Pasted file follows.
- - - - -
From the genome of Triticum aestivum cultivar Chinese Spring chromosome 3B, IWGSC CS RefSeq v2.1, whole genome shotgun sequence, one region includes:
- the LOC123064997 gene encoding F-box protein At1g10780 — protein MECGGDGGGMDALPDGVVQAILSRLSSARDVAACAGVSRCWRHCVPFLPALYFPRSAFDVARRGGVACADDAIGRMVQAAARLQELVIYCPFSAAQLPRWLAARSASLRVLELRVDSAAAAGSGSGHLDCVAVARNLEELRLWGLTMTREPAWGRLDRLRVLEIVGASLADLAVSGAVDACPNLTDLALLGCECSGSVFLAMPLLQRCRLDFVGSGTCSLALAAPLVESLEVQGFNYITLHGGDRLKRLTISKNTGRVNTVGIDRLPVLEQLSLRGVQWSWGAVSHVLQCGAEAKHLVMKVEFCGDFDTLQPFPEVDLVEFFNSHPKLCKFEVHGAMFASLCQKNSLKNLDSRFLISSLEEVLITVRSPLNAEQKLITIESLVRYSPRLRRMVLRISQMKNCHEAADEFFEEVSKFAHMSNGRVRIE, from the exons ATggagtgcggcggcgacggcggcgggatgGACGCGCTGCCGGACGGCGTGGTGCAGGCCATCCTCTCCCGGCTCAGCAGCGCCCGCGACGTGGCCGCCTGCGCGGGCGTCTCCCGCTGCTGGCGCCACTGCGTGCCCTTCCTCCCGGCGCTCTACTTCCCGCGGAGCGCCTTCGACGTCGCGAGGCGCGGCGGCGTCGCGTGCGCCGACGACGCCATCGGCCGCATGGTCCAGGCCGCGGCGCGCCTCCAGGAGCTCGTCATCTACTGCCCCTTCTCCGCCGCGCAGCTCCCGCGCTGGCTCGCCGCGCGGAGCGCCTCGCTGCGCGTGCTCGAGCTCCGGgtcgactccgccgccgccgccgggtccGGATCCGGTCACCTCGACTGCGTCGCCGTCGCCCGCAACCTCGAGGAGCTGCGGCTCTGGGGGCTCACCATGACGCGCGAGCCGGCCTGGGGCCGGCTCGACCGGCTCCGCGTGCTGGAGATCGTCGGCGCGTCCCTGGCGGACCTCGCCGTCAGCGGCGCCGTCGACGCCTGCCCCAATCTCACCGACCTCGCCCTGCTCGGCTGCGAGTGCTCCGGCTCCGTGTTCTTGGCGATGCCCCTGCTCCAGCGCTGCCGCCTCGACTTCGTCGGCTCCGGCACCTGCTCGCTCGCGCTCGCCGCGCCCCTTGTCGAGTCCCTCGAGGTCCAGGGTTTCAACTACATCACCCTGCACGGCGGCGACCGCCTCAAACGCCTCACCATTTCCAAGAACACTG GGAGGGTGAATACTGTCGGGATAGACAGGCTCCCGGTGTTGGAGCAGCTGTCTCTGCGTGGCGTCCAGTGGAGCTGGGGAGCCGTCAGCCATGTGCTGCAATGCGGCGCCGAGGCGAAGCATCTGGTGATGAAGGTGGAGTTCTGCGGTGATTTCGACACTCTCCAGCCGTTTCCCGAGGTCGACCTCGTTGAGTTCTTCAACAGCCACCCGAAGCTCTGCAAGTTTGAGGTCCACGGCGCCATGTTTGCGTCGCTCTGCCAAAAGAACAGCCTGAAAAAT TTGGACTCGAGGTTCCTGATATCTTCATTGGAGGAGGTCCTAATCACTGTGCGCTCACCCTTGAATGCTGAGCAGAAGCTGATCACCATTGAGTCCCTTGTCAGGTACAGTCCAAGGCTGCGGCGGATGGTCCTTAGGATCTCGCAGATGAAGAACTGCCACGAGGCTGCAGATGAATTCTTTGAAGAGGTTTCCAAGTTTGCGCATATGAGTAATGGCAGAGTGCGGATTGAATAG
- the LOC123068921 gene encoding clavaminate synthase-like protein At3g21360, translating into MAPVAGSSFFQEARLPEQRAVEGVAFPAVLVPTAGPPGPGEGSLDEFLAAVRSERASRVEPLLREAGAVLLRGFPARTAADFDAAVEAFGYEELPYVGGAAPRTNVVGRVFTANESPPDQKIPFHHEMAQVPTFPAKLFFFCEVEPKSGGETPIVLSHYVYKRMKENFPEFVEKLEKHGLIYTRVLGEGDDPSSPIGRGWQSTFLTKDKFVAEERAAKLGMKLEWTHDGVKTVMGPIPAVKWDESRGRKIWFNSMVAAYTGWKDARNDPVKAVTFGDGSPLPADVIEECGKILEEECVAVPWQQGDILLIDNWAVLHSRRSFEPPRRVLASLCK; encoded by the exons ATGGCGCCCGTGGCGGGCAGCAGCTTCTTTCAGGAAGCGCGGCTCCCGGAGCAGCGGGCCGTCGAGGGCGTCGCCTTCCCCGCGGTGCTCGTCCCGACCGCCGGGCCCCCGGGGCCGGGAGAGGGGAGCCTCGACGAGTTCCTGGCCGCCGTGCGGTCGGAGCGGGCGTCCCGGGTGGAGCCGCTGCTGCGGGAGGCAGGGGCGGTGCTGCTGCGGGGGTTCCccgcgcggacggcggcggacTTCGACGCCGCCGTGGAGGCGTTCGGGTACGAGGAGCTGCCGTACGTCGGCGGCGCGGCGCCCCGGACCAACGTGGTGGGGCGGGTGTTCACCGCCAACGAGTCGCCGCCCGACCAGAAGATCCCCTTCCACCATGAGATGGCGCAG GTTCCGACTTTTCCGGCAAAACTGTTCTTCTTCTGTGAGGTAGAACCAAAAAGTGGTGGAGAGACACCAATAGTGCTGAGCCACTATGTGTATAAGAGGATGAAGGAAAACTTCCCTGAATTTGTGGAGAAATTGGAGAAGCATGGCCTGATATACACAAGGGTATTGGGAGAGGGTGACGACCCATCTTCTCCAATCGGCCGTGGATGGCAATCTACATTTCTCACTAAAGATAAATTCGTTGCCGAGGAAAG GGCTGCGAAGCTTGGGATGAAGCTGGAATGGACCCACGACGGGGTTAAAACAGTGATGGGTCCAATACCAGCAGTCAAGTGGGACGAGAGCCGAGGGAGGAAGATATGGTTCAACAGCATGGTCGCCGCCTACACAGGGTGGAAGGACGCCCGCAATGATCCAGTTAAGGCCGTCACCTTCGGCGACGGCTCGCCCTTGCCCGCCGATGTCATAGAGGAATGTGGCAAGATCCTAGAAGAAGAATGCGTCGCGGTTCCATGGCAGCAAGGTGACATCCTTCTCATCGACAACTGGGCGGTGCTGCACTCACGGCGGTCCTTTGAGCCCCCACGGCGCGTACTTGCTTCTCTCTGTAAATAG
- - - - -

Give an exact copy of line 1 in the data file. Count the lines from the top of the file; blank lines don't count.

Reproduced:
From the genome of Triticum aestivum cultivar Chinese Spring chromosome 3B, IWGSC CS RefSeq v2.1, whole genome shotgun sequence, one region includes: